Fritillaria is part of the Lily family and is grown from a bulb. Originally, Fritillaria flowers come from Europe and Asia, while some species are from North-America. There are around a hundred different species in the Fritillaria family.
In this 101 guide, you can discover everything you need to know about this fascinating cut-flower. Click the topic you’d wish to know more about, or just keep scrolling to read it all!
Fresh-cut Fritillaria flowers are a real seasonal product. They become available during winter and stick around until the start of summer. Mostly, Fritillaria is available from the end of January until June. This – combined with its characteristic hanging flowers – makes of Fritillaria a beloved flower for spring wedding bouquets and arrangements.
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How It’s Grown
Fritillaria is a versatile flower, with a lot of different appearances. Gia Flowers, located in Holland and one of our trusted growers, is dedicated to the perfect cultivation of Fritillaria flowers.
Are you curious about how Fritillaria is being grown? Take a look at this video that we made in the nursery at Gia Flowers!
Varieties, Colors, and Shapes
The botanical name Fritillaria comes from the Latin word ‘fritillus’, meaning dice-box. This is a reference to the spotted pattern that appears on some of the flowers, which makes the flower clusters seem like a collection of dice.
The flower is also known by several nicknames; Snake’s head, Chess flower, drooping Tulip, checkered Lily, and Guinea flower.
Fritillaria Meleagris is the most common species. Meleagris roughly translates to ‘spotted like a Guinea fowl’. In the Netherlands, this variety is also known as “Kwarteleitjes” (quail eggs) because of the same spotted pattern and the center that is yellow like the yolk of an egg.
Asian and European species usually have brown as a base color, combined with yellow, red-brown, gray, and white tones.
American species are usually more colorful, with yellow and red shades in the majority.
Cut the stems with a sharp knife, remove the bottom leaves if necessary. Use a clean vase and add flower food to the water, you could use specific flower food for bulb flowers. Please keep in mind that the flowers need some space in a bouquet, otherwise they could be squeezed.
Story and Symbolism of Fritillaria
There are many stories about why the flowerheads are hanging down. According to a legend, all flowers bowed as a sign of respect when Jesus passed by. Only the proud Fritillaria was too arrogant to bow. Because of this disrespect, an angel came down and spoke to the flower. The Fritillaria was so ashamed that its head went down and he started crying. Those tears are the shiny drops of nectar inside the flower.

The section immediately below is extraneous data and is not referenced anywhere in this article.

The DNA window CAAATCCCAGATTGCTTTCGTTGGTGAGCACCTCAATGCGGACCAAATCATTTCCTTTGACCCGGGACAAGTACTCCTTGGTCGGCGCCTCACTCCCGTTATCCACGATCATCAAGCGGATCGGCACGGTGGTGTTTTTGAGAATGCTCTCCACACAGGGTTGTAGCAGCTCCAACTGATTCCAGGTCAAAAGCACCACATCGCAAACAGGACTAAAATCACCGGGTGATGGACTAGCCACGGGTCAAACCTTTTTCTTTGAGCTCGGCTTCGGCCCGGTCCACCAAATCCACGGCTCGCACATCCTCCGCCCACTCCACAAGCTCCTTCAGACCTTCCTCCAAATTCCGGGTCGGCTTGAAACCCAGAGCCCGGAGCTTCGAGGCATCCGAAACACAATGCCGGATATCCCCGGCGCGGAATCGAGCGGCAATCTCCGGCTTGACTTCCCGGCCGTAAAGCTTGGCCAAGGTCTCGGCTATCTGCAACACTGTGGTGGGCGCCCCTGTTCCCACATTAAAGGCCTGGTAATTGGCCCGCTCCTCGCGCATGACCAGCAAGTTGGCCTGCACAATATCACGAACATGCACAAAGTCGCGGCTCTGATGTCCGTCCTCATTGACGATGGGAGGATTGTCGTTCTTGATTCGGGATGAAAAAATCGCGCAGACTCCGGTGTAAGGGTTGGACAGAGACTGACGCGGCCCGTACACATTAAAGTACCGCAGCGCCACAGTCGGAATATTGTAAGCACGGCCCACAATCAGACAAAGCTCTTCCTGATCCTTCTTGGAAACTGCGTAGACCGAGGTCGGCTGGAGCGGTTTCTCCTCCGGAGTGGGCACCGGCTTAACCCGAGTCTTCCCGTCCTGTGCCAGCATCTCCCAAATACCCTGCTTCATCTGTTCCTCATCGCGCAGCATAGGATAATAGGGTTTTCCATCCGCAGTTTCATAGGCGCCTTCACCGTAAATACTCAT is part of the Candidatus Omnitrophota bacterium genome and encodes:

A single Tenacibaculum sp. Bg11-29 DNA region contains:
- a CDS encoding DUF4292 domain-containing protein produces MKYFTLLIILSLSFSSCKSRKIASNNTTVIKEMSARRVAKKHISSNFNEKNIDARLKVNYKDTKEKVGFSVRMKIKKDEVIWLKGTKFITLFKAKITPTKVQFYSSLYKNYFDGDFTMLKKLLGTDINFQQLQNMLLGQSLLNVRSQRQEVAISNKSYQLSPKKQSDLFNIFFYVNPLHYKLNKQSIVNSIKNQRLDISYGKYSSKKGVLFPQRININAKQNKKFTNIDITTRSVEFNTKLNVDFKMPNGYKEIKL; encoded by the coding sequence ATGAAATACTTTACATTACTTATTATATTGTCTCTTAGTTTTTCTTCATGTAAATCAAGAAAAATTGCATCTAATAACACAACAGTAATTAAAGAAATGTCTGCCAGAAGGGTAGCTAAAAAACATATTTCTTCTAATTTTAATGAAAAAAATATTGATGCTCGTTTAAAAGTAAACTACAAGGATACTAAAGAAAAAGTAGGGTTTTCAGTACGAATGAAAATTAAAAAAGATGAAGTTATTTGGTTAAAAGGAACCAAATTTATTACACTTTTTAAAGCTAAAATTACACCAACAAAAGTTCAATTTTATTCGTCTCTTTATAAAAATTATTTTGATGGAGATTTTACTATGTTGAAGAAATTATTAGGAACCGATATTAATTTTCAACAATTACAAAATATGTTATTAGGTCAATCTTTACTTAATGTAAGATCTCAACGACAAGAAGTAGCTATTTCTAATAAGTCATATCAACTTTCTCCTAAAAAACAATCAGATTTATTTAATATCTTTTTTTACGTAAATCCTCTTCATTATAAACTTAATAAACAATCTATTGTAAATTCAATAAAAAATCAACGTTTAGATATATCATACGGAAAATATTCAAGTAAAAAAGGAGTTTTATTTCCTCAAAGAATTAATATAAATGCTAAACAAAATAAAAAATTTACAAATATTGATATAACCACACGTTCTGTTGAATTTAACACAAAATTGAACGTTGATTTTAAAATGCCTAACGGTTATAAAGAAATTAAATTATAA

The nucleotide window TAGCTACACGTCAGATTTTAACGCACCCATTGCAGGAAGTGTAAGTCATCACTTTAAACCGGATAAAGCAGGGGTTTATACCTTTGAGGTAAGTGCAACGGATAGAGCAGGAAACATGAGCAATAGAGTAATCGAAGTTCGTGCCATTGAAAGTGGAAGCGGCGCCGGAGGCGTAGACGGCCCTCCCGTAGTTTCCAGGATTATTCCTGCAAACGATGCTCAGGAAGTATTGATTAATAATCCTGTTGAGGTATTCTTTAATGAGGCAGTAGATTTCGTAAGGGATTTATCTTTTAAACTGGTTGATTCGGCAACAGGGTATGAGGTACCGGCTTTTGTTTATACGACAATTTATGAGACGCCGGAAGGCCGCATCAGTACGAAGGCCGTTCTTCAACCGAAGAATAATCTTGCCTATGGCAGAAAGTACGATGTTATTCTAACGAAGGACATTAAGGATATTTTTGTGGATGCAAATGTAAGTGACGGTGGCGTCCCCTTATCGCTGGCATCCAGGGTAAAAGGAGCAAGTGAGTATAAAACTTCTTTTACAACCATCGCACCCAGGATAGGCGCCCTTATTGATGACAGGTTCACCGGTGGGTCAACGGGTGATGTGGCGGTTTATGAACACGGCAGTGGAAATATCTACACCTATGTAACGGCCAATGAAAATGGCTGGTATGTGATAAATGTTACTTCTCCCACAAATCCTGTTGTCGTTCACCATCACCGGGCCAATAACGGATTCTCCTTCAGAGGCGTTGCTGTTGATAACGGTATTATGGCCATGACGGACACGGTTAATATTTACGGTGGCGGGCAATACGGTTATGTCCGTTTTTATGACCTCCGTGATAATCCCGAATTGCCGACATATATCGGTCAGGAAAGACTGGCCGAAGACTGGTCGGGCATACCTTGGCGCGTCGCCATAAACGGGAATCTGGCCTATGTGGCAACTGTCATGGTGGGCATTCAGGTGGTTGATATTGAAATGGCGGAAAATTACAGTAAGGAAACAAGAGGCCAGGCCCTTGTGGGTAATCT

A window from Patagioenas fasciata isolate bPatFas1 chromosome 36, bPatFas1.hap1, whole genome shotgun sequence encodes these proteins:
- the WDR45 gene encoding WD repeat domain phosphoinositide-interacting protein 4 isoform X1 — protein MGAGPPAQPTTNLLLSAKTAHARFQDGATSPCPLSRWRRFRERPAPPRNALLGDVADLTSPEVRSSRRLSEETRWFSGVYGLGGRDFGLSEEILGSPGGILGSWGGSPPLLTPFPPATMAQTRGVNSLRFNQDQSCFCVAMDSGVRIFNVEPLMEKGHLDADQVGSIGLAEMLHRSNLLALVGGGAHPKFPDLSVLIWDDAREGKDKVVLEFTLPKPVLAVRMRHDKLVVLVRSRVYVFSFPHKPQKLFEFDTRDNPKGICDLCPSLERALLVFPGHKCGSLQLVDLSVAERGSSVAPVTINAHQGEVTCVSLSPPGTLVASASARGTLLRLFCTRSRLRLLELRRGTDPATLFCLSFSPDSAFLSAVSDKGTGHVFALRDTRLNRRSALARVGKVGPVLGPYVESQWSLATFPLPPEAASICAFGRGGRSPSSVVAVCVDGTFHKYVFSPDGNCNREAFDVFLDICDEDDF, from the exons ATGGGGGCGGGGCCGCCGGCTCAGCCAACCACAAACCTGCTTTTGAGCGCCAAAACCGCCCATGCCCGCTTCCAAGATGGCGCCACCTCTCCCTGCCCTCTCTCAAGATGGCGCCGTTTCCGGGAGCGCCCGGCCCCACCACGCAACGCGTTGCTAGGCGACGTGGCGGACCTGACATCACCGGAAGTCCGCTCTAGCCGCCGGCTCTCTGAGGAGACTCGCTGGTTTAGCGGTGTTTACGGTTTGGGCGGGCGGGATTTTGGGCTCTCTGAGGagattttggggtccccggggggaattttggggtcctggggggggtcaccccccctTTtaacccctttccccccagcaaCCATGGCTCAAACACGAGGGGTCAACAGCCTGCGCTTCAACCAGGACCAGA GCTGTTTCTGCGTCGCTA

The actual reason is a little more down-to-earth but no less amazing. The flowers are hanging down because Fritillaria blooms in periods with a lot of rain. In this way, the heart of the flower, with the fragile pistils, is prevented from getting wet: the crown and cup work as an umbrella!
These spring-blooming bulbs are a wonderful combination with other spring flowers like Tulips and Daffodils. Shorter Fritillarias are perfect for wedding decorations like corsages, hairpieces, or to be put on top of the wedding cake. These romantic flowers combine wonderfully with Ranunculi, Roses, Peonies, and Freesias.
There are loads of beautiful arrangements to make with this versatile flower.
How about this playful Spring egg with Fritillaria?
Combining Fritillaria With Other Flowers
Because Fritillaria is such a seasonal product with a characteristic look, it can be challenging to find good flowers to match them with. Below you can find five lists that we made for you to help you get started.
Pure: Combine Fritillaria Hermonis with Natural Flowers
When you are going for an innocent look, we recommend using flowers like Gypsophila Painted Pink, Cyperus Papyrus, Brunia Silver Spray and Allium Neopolitanum. All these flowers give a natural and honest look to your designs. Fritillaria Hermonis is a pure beauty that will definitely shine in spring.
Out of the Box: Mix Fritillaria Meleagris Alba with Rough Textures.
If you are looking for something interestingly new for your designs, we suggest these flowers to achieve a wild and an out of the box look. Flowers like Ornithogalum Mount Fuji, Tanacetum Baya, Genista Pink, and Hardenbergia Violacea will enrich your designs even further. Design something different and try these amazing flowers in your designs.
Modern Green: Blend Fritillaria Uva Vulpis with Green and Yellow Shades
Fritillaria Uva Vulpis is a fantastic small variety that we offer. This little flower will stand out even when you blend it with these modern green and yellow shaded flowers. Use flowers like Daffodil Soleil d’Or, Tanacetum Single Vegmo, Chasmanthium Latifolium and Solidago Carzan Glory to enhance your floral arrangements.
Classy: Compose Fritillaria Elwesii with Elegant Colors
Some flowers don’t need flashy colors to look beautiful, sometimes elegant colored flowers will give a subtle wealthy appearance. To achieve a classy impression, we suggest to use flowers like Limonium Mr. Silver Pink, Daffodil Sir Winston Churchill, Waxflower Purple Pride, and Ranunculus Cloony Nerone.
Playful: Match Fritillaria Meleagris with Cheeky Flowers
Just like all Fritillaria varieties, Meleagris is also a bulb flower. Matching cheeky flowers like Bupleurum Griffithii, Anigozanthos Mini Pearl, Centau Cyanus Blue, and Liatris Callilepis will give a playful vibe to your designs. In this way, you can grab the attention more vividly.